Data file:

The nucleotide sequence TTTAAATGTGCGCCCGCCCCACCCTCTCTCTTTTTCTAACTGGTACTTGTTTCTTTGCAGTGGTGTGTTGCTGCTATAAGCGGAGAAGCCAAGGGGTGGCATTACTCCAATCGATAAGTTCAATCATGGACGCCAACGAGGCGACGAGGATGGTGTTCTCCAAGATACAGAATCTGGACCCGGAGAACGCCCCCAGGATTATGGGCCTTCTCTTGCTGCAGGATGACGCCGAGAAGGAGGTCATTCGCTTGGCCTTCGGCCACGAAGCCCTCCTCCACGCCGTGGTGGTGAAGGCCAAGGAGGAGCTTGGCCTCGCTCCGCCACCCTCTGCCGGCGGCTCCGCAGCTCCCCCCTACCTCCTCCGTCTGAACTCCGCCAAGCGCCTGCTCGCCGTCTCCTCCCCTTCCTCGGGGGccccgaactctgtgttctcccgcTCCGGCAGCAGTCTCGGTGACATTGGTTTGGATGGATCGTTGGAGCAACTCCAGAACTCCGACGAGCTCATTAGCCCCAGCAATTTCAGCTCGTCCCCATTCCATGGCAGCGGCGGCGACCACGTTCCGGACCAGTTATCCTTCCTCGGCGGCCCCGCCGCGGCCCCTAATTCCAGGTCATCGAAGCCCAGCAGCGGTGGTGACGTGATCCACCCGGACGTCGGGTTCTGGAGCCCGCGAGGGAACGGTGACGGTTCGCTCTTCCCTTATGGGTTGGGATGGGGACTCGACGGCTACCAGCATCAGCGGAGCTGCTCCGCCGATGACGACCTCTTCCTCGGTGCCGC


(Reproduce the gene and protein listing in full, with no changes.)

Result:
The nucleotide sequence TTTAAATGTGCGCCCGCCCCACCCTCTCTCTTTTTCTAACTGGTACTTGTTTCTTTGCAGTGGTGTGTTGCTGCTATAAGCGGAGAAGCCAAGGGGTGGCATTACTCCAATCGATAAGTTCAATCATGGACGCCAACGAGGCGACGAGGATGGTGTTCTCCAAGATACAGAATCTGGACCCGGAGAACGCCCCCAGGATTATGGGCCTTCTCTTGCTGCAGGATGACGCCGAGAAGGAGGTCATTCGCTTGGCCTTCGGCCACGAAGCCCTCCTCCACGCCGTGGTGGTGAAGGCCAAGGAGGAGCTTGGCCTCGCTCCGCCACCCTCTGCCGGCGGCTCCGCAGCTCCCCCCTACCTCCTCCGTCTGAACTCCGCCAAGCGCCTGCTCGCCGTCTCCTCCCCTTCCTCGGGGGccccgaactctgtgttctcccgcTCCGGCAGCAGTCTCGGTGACATTGGTTTGGATGGATCGTTGGAGCAACTCCAGAACTCCGACGAGCTCATTAGCCCCAGCAATTTCAGCTCGTCCCCATTCCATGGCAGCGGCGGCGACCACGTTCCGGACCAGTTATCCTTCCTCGGCGGCCCCGCCGCGGCCCCTAATTCCAGGTCATCGAAGCCCAGCAGCGGTGGTGACGTGATCCACCCGGACGTCGGGTTCTGGAGCCCGCGAGGGAACGGTGACGGTTCGCTCTTCCCTTATGGGTTGGGATGGGGACTCGACGGCTACCAGCATCAGCGGAGCTGCTCCGCCGATGACGACCTCTTCCTCGGTGCCGC